Development begins this month on Israel’s first urban wildlife nature reserve, a 64-acre plot in the heart of Jerusalem where wild gazelles still roam.
Building a home where the antelope roam
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When tractors break ground at the Gazelle Valley in Jerusalem this January, a new and unique chapter in the city’s efforts to “go green” will begin. After a decades-long fight to keep developers away from the site, Israel will finally get its first wildlife nature park located within a city, and Jerusalem will have preserved a precious open space in its urban heartland.
Gazelle Valley is about 64 acres of choice, undeveloped land and is the largest open space left in Jerusalem proper. Located on the edge of the Givat Mordechai neighborhood in the city’s southwest, opposite the busy Patt Junction, its name comes from the small flock of wild mountain gazelle that live there.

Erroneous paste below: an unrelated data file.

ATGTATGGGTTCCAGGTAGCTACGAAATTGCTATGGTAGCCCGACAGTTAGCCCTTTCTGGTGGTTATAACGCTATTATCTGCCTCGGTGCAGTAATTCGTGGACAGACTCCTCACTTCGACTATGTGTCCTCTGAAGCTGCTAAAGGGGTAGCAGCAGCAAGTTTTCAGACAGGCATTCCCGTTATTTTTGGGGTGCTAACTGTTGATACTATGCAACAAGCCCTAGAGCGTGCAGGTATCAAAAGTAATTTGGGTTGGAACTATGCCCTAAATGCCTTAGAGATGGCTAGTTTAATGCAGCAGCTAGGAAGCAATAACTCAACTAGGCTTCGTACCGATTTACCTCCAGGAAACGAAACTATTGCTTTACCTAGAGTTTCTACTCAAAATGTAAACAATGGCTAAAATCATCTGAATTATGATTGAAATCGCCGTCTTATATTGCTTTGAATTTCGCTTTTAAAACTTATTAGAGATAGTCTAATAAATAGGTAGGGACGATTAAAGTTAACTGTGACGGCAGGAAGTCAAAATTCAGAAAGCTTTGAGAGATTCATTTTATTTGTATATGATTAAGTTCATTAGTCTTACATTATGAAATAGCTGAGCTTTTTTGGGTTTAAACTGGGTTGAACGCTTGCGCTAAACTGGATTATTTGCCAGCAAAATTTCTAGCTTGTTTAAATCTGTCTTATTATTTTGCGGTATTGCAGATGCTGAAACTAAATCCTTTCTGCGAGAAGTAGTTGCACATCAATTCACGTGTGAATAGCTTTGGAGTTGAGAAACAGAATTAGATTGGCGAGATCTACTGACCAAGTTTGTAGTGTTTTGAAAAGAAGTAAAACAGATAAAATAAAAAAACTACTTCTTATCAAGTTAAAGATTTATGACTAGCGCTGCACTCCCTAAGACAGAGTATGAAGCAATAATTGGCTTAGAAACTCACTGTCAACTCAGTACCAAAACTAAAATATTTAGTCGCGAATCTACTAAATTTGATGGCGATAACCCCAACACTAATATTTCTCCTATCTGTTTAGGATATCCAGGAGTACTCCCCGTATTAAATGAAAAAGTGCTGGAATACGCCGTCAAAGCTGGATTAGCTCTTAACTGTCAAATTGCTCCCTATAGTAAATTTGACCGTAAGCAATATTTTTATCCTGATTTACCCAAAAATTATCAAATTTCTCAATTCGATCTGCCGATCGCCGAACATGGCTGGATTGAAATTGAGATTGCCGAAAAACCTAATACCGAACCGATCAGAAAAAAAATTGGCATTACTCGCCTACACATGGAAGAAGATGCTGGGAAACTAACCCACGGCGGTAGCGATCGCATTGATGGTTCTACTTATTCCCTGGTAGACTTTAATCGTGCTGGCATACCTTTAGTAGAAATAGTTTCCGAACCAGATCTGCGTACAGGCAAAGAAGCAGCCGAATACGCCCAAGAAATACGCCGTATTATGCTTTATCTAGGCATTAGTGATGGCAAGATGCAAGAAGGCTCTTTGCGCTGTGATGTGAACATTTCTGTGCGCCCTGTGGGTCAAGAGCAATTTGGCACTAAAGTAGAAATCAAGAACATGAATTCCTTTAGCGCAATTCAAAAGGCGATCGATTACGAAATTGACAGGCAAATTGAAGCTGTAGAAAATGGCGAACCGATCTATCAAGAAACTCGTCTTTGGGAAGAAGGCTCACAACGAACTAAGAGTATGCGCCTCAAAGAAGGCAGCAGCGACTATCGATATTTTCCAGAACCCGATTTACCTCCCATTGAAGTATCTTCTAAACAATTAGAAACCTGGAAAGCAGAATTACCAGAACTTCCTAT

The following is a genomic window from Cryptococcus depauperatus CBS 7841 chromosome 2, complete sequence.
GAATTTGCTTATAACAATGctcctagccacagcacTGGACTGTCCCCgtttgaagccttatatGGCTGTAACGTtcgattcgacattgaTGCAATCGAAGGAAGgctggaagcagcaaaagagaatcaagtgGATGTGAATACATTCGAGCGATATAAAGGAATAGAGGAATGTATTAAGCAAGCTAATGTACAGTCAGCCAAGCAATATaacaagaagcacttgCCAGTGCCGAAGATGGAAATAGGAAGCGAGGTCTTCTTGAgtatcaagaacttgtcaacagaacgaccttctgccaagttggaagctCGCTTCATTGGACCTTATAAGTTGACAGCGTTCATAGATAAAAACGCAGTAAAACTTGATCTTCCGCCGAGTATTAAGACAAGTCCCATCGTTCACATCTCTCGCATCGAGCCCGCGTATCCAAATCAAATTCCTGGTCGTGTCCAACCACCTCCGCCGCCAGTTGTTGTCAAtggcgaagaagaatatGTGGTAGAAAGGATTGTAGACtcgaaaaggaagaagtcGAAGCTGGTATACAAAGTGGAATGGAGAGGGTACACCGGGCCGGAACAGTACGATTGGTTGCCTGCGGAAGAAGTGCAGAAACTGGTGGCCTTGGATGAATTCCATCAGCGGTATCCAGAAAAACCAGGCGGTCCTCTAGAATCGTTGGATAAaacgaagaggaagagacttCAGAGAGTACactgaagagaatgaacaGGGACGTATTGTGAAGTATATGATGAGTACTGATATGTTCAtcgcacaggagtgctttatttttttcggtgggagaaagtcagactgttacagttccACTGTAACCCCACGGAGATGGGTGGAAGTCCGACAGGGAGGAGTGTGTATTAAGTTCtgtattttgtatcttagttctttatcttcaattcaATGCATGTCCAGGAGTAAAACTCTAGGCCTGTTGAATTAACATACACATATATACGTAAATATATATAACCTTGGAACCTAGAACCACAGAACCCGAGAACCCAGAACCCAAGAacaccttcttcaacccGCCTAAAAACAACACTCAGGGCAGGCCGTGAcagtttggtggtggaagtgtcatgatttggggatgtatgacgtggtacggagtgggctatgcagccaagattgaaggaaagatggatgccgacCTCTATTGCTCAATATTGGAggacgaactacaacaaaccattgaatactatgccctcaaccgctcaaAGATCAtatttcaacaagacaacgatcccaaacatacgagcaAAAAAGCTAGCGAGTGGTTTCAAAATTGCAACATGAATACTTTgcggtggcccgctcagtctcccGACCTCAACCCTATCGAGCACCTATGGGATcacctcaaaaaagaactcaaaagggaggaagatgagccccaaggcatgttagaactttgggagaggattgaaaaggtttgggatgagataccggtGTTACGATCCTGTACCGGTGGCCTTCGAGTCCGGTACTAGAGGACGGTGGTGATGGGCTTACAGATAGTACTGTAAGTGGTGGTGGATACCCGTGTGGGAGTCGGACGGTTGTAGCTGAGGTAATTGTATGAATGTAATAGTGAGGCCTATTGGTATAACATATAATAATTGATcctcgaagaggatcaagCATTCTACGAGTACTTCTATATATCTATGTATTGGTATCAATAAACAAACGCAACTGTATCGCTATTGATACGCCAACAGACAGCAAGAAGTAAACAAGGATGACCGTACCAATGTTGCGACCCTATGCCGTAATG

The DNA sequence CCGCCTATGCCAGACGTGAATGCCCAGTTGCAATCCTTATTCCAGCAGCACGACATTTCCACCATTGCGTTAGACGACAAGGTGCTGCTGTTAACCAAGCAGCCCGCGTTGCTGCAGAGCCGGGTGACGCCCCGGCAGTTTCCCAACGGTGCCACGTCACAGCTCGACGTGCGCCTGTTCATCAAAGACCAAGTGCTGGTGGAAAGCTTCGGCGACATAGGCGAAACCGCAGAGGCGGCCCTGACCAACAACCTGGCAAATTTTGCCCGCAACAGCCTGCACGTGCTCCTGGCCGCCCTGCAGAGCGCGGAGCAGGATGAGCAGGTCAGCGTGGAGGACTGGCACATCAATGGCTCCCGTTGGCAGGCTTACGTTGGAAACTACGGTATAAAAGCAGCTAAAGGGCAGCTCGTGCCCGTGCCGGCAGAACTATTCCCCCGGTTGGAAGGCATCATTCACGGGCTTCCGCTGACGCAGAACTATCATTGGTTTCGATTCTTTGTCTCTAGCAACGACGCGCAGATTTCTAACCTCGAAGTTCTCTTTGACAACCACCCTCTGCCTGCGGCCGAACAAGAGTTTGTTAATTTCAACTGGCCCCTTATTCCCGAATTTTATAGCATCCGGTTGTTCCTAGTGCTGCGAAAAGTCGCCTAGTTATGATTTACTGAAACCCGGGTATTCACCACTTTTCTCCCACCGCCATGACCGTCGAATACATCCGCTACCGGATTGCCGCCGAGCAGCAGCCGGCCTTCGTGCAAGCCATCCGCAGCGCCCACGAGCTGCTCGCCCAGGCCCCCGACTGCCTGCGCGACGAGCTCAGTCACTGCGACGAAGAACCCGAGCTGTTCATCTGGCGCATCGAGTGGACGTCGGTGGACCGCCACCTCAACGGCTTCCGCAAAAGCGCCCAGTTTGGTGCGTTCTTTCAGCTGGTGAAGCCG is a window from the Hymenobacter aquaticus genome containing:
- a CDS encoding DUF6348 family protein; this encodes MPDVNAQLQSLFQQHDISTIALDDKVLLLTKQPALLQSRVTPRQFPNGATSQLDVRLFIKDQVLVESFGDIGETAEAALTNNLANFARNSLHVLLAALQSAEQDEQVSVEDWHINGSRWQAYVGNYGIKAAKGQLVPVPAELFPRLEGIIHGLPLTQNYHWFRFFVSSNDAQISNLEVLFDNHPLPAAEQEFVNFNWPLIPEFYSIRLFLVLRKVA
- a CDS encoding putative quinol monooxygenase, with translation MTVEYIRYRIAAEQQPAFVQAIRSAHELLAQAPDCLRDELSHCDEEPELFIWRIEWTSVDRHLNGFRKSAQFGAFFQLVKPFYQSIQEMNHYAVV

For years, Gazelle Valley was the object of a battle that pitted a coalition of environmentalists and local residents against real-estate developers. In March 2012, the Jerusalem Magistrate’s Court ruled against the developers, paving the way for a park where the gazelles can roam free in a natural habitat, and where humans can observe them up close.
“In Israel, 93 percent of our population lives in cities, so the quality of the urban environment is very important,” says Naomi Tsur, Jerusalem deputy mayor for planning and environment.